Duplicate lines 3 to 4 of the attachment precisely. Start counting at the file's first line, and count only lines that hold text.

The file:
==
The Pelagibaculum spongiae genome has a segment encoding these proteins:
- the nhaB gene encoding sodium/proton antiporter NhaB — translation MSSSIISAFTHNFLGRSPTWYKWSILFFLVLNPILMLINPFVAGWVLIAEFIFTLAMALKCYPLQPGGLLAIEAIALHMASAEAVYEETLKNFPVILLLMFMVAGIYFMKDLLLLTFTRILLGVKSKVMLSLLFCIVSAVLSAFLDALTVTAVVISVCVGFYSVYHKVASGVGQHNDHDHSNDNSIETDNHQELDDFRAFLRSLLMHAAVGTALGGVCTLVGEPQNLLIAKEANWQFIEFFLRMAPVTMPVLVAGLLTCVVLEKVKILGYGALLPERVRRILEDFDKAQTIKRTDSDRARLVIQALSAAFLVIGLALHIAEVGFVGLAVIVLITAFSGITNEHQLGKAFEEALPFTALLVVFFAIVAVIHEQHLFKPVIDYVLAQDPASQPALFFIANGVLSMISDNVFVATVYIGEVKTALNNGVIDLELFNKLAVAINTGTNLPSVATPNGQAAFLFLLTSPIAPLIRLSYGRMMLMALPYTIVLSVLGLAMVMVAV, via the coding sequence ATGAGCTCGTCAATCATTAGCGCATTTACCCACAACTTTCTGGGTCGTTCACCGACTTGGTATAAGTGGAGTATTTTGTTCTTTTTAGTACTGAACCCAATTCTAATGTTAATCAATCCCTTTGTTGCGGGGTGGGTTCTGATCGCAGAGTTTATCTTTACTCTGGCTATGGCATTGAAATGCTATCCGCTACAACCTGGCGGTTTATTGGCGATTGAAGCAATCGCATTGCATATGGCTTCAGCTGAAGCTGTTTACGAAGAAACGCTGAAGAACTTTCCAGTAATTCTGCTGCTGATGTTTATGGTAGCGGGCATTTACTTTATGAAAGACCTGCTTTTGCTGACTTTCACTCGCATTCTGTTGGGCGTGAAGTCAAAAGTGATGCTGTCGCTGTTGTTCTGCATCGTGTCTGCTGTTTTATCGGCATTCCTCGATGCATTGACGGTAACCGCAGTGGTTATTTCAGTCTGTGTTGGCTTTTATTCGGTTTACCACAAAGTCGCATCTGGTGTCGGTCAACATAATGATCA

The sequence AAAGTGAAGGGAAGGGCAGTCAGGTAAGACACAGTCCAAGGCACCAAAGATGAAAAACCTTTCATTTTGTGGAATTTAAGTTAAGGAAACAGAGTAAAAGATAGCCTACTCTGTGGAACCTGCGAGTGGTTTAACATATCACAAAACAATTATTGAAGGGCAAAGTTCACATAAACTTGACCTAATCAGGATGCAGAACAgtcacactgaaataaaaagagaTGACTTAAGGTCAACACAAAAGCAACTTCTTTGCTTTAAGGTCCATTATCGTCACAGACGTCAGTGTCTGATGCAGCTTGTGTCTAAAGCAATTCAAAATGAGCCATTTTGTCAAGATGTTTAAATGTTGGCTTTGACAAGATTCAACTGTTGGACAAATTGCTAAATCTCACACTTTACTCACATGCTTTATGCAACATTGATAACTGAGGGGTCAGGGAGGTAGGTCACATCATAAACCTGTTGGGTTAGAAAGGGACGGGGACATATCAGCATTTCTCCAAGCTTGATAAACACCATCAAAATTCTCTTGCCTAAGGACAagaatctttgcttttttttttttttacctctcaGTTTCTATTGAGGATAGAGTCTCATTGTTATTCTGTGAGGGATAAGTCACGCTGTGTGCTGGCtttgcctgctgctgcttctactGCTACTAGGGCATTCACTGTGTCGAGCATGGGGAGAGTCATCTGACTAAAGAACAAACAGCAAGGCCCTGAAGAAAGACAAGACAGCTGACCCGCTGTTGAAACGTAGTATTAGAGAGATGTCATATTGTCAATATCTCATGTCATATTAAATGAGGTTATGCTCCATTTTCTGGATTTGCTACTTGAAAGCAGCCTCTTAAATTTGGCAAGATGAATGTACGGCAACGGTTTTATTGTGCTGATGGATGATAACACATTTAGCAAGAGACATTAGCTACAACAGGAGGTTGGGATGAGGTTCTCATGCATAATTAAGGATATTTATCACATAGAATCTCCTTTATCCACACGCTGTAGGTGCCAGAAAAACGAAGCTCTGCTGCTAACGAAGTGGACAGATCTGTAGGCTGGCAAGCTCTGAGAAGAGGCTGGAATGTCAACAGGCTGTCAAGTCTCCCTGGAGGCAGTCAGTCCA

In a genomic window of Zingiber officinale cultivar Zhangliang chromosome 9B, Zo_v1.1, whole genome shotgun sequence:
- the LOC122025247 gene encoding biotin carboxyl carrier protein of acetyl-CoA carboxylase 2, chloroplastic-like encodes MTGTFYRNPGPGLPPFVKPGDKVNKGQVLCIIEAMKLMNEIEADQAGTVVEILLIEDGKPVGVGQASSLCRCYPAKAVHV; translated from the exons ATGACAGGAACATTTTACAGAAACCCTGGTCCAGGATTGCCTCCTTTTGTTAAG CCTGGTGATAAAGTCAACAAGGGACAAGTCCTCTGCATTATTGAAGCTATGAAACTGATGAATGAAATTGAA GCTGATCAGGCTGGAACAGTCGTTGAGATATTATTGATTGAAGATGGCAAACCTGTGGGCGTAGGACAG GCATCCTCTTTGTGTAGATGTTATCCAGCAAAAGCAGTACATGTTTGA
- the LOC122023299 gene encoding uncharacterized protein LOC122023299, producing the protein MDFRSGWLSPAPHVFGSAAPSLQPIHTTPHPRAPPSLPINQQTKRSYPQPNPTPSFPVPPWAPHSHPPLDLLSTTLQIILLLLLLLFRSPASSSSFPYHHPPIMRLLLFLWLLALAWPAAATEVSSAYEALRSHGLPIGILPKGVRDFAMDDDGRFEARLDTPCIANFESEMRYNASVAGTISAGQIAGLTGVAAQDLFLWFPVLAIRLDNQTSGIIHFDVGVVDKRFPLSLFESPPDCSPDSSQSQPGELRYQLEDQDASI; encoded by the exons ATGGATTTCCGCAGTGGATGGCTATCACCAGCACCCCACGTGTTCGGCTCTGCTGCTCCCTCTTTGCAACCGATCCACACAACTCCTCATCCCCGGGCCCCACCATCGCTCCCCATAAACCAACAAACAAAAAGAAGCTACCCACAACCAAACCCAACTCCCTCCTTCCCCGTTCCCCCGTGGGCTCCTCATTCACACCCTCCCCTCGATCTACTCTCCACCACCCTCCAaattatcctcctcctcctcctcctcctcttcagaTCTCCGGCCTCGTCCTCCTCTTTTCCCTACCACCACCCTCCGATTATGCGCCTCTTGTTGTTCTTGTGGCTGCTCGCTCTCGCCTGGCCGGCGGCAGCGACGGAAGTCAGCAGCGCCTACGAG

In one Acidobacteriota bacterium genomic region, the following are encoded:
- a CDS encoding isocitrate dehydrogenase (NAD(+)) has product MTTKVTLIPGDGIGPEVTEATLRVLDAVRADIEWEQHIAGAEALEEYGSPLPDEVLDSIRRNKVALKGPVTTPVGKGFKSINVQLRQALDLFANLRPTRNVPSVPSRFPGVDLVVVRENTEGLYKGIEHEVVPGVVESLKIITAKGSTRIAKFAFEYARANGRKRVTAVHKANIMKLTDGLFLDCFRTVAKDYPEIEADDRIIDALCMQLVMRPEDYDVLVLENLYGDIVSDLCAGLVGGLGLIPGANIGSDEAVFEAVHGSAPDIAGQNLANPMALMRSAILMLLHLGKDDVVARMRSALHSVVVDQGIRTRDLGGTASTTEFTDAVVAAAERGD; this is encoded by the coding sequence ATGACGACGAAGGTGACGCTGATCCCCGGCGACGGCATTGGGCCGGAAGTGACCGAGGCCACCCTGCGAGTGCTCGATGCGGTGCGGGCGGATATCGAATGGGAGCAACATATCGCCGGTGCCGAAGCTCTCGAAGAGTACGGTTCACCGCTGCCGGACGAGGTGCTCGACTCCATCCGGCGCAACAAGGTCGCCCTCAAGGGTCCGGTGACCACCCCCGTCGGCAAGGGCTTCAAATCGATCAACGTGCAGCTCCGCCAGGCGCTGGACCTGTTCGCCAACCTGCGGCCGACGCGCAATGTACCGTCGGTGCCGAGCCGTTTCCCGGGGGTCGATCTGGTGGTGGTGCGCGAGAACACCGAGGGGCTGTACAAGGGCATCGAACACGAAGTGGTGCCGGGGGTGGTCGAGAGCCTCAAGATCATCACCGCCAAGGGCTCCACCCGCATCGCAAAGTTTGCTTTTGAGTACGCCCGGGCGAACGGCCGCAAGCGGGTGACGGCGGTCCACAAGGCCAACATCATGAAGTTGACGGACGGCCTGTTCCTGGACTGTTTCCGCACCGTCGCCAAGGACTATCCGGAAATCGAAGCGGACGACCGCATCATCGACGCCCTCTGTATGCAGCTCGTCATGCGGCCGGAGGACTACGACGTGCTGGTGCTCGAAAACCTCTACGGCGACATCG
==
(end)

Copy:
The sequence AAAGTGAAGGGAAGGGCAGTCAGGTAAGACACAGTCCAAGGCACCAAAGATGAAAAACCTTTCATTTTGTGGAATTTAAGTTAAGGAAACAGAGTAAAAGATAGCCTACTCTGTGGAACCTGCGAGTGGTTTAACATATCACAAAACAATTATTGAAGGGCAAAGTTCACATAAACTTGACCTAATCAGGATGCAGAACAgtcacactgaaataaaaagagaTGACTTAAGGTCAACACAAAAGCAACTTCTTTGCTTTAAGGTCCATTATCGTCACAGACGTCAGTGTCTGATGCAGCTTGTGTCTAAAGCAATTCAAAATGAGCCATTTTGTCAAGATGTTTAAATGTTGGCTTTGACAAGATTCAACTGTTGGACAAATTGCTAAATCTCACACTTTACTCACATGCTTTATGCAACATTGATAACTGAGGGGTCAGGGAGGTAGGTCACATCATAAACCTGTTGGGTTAGAAAGGGACGGGGACATATCAGCATTTCTCCAAGCTTGATAAACACCATCAAAATTCTCTTGCCTAAGGACAagaatctttgcttttttttttttttacctctcaGTTTCTATTGAGGATAGAGTCTCATTGTTATTCTGTGAGGGATAAGTCACGCTGTGTGCTGGCtttgcctgctgctgcttctactGCTACTAGGGCATTCACTGTGTCGAGCATGGGGAGAGTCATCTGACTAAAGAACAAACAGCAAGGCCCTGAAGAAAGACAAGACAGCTGACCCGCTGTTGAAACGTAGTATTAGAGAGATGTCATATTGTCAATATCTCATGTCATATTAAATGAGGTTATGCTCCATTTTCTGGATTTGCTACTTGAAAGCAGCCTCTTAAATTTGGCAAGATGAATGTACGGCAACGGTTTTATTGTGCTGATGGATGATAACACATTTAGCAAGAGACATTAGCTACAACAGGAGGTTGGGATGAGGTTCTCATGCATAATTAAGGATATTTATCACATAGAATCTCCTTTATCCACACGCTGTAGGTGCCAGAAAAACGAAGCTCTGCTGCTAACGAAGTGGACAGATCTGTAGGCTGGCAAGCTCTGAGAAGAGGCTGGAATGTCAACAGGCTGTCAAGTCTCCCTGGAGGCAGTCAGTCCA

In a genomic window of Zingiber officinale cultivar Zhangliang chromosome 9B, Zo_v1.1, whole genome shotgun sequence: